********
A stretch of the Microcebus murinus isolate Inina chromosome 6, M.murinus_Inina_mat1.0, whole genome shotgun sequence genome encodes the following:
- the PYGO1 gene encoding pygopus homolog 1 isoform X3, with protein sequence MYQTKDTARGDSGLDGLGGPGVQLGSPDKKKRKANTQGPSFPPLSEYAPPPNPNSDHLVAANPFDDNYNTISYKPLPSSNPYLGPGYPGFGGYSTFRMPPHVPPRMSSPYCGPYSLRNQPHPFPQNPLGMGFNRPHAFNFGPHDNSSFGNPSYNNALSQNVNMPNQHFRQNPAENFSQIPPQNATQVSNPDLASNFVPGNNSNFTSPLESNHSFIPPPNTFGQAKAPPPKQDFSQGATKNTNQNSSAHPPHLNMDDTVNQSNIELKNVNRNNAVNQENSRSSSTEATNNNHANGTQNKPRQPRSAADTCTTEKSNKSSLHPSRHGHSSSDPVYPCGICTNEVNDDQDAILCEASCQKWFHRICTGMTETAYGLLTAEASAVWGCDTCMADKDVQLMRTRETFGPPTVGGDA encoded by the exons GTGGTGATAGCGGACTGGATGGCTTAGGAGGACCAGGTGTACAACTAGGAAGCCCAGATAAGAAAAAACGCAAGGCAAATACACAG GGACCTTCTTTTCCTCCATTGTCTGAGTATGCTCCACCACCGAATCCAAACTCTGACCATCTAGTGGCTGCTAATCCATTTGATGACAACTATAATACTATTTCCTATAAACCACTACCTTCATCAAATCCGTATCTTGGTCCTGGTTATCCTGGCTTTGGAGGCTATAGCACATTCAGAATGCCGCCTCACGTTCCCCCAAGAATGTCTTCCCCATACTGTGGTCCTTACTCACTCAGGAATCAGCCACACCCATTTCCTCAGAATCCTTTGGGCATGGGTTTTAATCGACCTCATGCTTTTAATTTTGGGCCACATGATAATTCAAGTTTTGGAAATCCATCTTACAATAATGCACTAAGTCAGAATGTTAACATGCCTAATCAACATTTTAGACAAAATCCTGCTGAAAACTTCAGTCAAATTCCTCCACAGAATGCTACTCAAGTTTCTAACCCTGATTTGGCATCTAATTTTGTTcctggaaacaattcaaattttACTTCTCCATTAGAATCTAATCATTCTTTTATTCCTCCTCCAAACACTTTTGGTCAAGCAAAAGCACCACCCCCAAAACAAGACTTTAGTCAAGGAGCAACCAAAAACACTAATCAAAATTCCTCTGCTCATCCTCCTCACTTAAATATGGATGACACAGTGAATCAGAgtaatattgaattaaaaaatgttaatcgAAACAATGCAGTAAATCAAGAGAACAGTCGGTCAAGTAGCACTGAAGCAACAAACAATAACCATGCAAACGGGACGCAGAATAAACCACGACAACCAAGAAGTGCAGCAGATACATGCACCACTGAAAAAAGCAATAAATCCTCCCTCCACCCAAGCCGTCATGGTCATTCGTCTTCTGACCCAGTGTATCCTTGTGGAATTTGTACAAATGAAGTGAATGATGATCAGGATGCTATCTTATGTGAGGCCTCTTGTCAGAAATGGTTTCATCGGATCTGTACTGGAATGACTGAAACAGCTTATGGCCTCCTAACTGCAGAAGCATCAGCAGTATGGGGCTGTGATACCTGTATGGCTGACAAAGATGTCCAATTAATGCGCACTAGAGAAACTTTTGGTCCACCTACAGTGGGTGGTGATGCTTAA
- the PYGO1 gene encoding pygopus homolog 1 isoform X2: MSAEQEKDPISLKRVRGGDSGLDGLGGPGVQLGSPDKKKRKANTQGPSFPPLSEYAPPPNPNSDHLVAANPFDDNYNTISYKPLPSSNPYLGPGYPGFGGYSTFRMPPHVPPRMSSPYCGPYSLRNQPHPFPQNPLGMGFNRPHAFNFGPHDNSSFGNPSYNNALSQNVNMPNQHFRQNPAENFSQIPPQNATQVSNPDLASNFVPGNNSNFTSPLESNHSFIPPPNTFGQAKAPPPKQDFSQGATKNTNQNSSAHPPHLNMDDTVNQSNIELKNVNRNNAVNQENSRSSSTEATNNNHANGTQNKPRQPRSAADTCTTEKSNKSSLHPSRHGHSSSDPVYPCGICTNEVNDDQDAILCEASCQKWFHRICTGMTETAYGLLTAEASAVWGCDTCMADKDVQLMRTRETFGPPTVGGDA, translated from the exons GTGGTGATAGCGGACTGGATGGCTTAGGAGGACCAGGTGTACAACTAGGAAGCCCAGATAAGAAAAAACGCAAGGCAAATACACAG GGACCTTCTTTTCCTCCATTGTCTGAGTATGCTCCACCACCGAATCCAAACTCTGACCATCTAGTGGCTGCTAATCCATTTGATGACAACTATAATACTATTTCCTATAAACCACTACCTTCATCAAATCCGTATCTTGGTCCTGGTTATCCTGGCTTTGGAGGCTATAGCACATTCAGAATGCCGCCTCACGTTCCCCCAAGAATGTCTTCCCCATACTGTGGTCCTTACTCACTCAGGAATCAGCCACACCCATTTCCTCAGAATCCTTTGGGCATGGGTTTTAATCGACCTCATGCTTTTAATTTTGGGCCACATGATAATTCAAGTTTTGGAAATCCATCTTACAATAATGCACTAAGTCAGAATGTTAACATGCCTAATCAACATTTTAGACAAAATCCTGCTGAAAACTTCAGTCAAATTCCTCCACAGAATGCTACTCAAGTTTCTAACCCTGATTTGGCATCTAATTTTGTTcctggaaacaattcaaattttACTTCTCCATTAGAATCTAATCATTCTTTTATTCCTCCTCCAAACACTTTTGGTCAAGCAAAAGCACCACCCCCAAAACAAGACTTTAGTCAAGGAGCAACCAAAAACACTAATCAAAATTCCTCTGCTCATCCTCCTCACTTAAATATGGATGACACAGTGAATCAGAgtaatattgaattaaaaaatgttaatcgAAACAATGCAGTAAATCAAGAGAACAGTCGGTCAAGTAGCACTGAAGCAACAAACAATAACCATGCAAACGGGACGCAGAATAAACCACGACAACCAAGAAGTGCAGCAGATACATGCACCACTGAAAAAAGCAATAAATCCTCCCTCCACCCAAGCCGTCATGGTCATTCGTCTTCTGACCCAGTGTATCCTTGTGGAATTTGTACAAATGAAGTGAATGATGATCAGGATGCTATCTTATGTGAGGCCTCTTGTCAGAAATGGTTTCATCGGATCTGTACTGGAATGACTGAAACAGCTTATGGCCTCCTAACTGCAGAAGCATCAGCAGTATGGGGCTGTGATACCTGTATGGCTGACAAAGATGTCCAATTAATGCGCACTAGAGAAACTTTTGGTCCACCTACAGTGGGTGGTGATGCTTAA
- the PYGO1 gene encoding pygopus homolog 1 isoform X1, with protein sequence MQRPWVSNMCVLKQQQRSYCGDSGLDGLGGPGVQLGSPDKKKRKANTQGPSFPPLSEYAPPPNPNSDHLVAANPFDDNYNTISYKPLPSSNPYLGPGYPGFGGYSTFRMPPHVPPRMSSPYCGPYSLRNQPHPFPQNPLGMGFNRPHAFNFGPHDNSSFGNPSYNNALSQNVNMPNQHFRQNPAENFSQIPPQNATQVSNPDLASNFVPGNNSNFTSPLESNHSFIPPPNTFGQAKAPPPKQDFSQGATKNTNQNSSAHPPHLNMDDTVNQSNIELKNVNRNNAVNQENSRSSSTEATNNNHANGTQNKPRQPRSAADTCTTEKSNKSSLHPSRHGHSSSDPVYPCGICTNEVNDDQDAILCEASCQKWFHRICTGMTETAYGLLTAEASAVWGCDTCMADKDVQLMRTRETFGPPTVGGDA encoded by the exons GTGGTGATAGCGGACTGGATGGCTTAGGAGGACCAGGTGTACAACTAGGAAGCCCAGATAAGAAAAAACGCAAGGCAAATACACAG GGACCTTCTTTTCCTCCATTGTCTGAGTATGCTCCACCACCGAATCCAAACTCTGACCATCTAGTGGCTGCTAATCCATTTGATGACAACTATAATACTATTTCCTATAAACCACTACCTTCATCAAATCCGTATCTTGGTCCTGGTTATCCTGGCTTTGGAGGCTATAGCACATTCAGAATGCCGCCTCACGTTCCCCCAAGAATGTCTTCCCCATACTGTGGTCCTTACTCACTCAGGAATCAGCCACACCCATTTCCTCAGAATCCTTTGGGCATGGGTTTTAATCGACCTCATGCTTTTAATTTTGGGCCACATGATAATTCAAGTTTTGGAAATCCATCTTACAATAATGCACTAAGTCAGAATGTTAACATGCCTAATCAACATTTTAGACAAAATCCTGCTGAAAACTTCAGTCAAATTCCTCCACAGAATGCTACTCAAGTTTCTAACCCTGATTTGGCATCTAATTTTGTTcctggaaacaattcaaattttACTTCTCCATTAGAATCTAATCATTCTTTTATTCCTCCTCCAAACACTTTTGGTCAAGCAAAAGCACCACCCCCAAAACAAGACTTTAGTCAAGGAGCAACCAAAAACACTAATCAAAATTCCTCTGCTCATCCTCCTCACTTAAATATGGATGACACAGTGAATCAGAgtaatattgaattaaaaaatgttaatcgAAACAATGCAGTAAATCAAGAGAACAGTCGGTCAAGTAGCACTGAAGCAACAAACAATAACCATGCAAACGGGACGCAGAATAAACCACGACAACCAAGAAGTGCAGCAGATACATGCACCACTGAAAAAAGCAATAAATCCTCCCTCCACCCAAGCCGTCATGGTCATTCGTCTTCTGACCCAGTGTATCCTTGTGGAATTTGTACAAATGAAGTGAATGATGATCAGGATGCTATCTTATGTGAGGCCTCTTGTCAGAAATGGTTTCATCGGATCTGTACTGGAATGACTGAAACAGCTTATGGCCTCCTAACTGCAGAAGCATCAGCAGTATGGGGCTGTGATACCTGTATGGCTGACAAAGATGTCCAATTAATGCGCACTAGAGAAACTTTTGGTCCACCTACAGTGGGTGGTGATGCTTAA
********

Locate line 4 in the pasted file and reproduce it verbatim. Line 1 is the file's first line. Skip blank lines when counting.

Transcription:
- the PYGO1 gene encoding pygopus homolog 1 isoform X1, with protein sequence MQRPWVSNMCVLKQQQRSYCGDSGLDGLGGPGVQLGSPDKKKRKANTQGPSFPPLSEYAPPPNPNSDHLVAANPFDDNYNTISYKPLPSSNPYLGPGYPGFGGYSTFRMPPHVPPRMSSPYCGPYSLRNQPHPFPQNPLGMGFNRPHAFNFGPHDNSSFGNPSYNNALSQNVNMPNQHFRQNPAENFSQIPPQNATQVSNPDLASNFVPGNNSNFTSPLESNHSFIPPPNTFGQAKAPPPKQDFSQGATKNTNQNSSAHPPHLNMDDTVNQSNIELKNVNRNNAVNQENSRSSSTEATNNNHANGTQNKPRQPRSAADTCTTEKSNKSSLHPSRHGHSSSDPVYPCGICTNEVNDDQDAILCEASCQKWFHRICTGMTETAYGLLTAEASAVWGCDTCMADKDVQLMRTRETFGPPTVGGDA encoded by the exons GTGGTGATAGCGGACTGGATGGCTTAGGAGGACCAGGTGTACAACTAGGAAGCCCAGATAAGAAAAAACGCAAGGCAAATACACAG GGACCTTCTTTTCCTCCATTGTCTGAGTATGCTCCACCACCGAATCCAAACTCTGACCATCTAGTGGCTGCTAATCCATTTGATGACAACTATAATACTATTTCCTATAAACCACTACCTTCATCAAATCCGTATCTTGGTCCTGGTTATCCTGGCTTTGGAGGCTATAGCACATTCAGAATGCCGCCTCACGTTCCCCCAAGAATGTCTTCCCCATACTGTGGTCCTTACTCACTCAGGAATCAGCCACACCCATTTCCTCAGAATCCTTTGGGCATGGGTTTTAATCGACCTCATGCTTTTAATTTTGGGCCACATGATAATTCAAGTTTTGGAAATCCATCTTACAATAATGCACTAAGTCAGAATGTTAACATGCCTAATCAACATTTTAGACAAAATCCTGCTGAAAACTTCAGTCAAATTCCTCCACAGAATGCTACTCAAGTTTCTAACCCTGATTTGGCATCTAATTTTGTTcctggaaacaattcaaattttACTTCTCCATTAGAATCTAATCATTCTTTTATTCCTCCTCCAAACACTTTTGGTCAAGCAAAAGCACCACCCCCAAAACAAGACTTTAGTCAAGGAGCAACCAAAAACACTAATCAAAATTCCTCTGCTCATCCTCCTCACTTAAATATGGATGACACAGTGAATCAGAgtaatattgaattaaaaaatgttaatcgAAACAATGCAGTAAATCAAGAGAACAGTCGGTCAAGTAGCACTGAAGCAACAAACAATAACCATGCAAACGGGACGCAGAATAAACCACGACAACCAAGAAGTGCAGCAGATACATGCACCACTGAAAAAAGCAATAAATCCTCCCTCCACCCAAGCCGTCATGGTCATTCGTCTTCTGACCCAGTGTATCCTTGTGGAATTTGTACAAATGAAGTGAATGATGATCAGGATGCTATCTTATGTGAGGCCTCTTGTCAGAAATGGTTTCATCGGATCTGTACTGGAATGACTGAAACAGCTTATGGCCTCCTAACTGCAGAAGCATCAGCAGTATGGGGCTGTGATACCTGTATGGCTGACAAAGATGTCCAATTAATGCGCACTAGAGAAACTTTTGGTCCACCTACAGTGGGTGGTGATGCTTAA